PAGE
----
From The Very Depths


Venom From The Very Depths Album Review

Spinefarm records / Universal -  SPINE 710 386
Released 26 January 2015
Recorded at Thunderoar OQB studios & Doom
Produced by Conrad Lant


Even though clocking in at a generous 51 minutes, Venom´s newie displays not a single ounce of fat, not a riff out of place, no guitar solo longer than it needs to be, no fist-banging chorus wasted – this is a black metal surgical strike, the venom and violence delivered straight between the eyes. The music is heavy, brutal and old school Venom in sound. The riffs are excellent, the vocals are awesome, the drumming is great and the songs are solid. Every song on this album is metal thrashing mad. It is fast, it is angry and it is immense. Anyone with half an ear for the louder, more shouty-end of the musical spectrum will enjoy this.

The album intro, Eruptus, kicks off the album with swirling effects for just over a minute, but it channels the lava hitting the top of a volcano, leading right into the pugilistic battery of the title track. Rage spins a blistering solo ten seconds in, then that voice of hell, the one and only Cronos, ever Satan’s rancorous loudmouth, spews his full on Velveeta lyrics over the top while Dante pounds at the kit like a Neanderthal. Fast and furious with screaming guitars the song is an excellent appetizer for the rest of the longplayer.

The Death of Rock and Roll follows in the same vein with frenetic drums throughout, speedy guitars, and here, the band pounds their chest as they sing, “Light up the Marshall Stacks/We’re killing Kid Creole/With devastating thrash/The death of rock and roll”, as they announce Thrash’s dominance over the old standard of Rock. The song is another kick-ass anthem. Cronos’ vocals sound awesome, and Rage‘s solo here is killer!

The doomy, sludgy brilliance of the rather laid back attribute of Smoke is next , that to me is one of the kings of the tracklist; here, Rage throws some pedal-effect action but soon enough another massive rhythm section will fill the stereo-speakers with an abundance of bass lines and Cronos’ grunts, so lift your fist in the air and shout smooooooooke.

Temptation kicks back into high gear and showcases some notable hard-hitting grooves and somewhat melancholic and gory guitars, especially on the chorus. Long Haired Punks features a variety of captivating details like the significant chorus, fantastic basslines and an overall anarchic impression. A must for the live shows.

The album avoids fillers. There is a good idea behind each and every track. Although the pieces offer a wide range of various currents, the band scores with an homogeneous output.

A sinister laugh is heard at the beginning of Stigmata Satanas, as a ring of aural hellfire seems to surround wherever its coming from, and there's a reason for it. Delivered with such overwhelming force, its chugging riffs blowing steam, the track is a vicious mosh pit of energy, that infamous "bulldozer bass" of Cronos driving Venom hard through cursed landscapes.

The industrial fused monster Crucified has a downbeat groove tempo that is headbanging worthy for any fan

Evil Law a creepy sound effect and simple drum beat lead into a spaced out, crushing riff, with the effects still swirling in the background. Here, Cronos delivers his most evil sounding performance,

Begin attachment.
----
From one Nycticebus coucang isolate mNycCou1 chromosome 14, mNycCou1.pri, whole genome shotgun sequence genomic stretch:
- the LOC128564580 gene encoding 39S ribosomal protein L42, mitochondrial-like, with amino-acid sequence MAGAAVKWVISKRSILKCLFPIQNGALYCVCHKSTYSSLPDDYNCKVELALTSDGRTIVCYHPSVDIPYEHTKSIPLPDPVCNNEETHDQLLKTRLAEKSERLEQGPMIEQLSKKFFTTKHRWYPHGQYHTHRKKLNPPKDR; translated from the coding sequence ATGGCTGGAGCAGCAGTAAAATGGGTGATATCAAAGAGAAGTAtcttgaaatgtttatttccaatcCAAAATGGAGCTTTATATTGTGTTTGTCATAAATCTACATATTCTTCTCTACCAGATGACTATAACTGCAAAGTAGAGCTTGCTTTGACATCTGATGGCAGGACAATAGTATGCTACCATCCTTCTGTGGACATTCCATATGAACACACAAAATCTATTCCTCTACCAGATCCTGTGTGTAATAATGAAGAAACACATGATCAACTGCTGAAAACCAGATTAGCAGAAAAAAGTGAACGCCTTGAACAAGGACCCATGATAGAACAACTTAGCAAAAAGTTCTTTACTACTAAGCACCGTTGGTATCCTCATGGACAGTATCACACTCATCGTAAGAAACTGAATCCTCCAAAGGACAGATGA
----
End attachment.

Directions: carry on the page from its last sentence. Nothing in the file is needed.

giving off the vibe of a man possessed. One cannot help picturing a black altar, a pentagram, goat’s blood, and candles as the song pushes along with even more effects and menacing guitars. This track is Black Metal perfection.

The production by Cronos has just enough of the old filth that you know it’s Venom right from the gate(s of hell), but benefits from all the balls and brawn of a modern recording.

Grinding Teeth brings Dante’s drumming to the fore as he opens the track out front with quick snare riff and never lets up throughout. This is a nice change of pace for the band, as while there is still plenty of guitars, Dante gets to show his stuff from start to finish. Changing things up again, Overture is a one minute plus piece of light guitar and drum jaunt that seems out of place, but it is a unique piece and the perfect setup for Mephistopheles, which is a ripping Thrash tune replete with the “best of” thrash: fast riffing, multiple solos, screaming vocals, and break beats. If there was one song on this offering to show what Venom pioneered, this is it. Watch out for Danté’s drumming and the awesome high-hat sequence on this one.

Wings of Valkyrie shows the guitar and bass mirroring each other creating a very heavy track that uses a lot of triplets/gallops in a classic heavy metal style.

The final song is a call to all Legions around the world. It’s called Rise and the very first words you hear make that very clear. “All ye sinners rise, raise your hands and fists. With fire in your eyes, show no mercy!” It’s the perfect anthem for metalheads and stands out as another personal favorite of mine on this album.

Venom is still alive and kicking, the bands spirit is just as intact and badass as ever, and most importantly, Venom is a band you can trust to deliver the Metal goods with pride and might. The album is a magnificent musical odyssey which explores a variety of distinguished elements ranging from the awe-inspiring guitar work and noteworthy rendition of scales backed by basslines and pounding grooves from the dark pits to the assertive theme pertaining to blasphemy, and it’s solid and fun enough to live up to the legacy that we love them for. Venom is a band which grows old with dignity and From the Very Depths enriches the discography of a legend and whets the appetite for more.

RATING: 9/10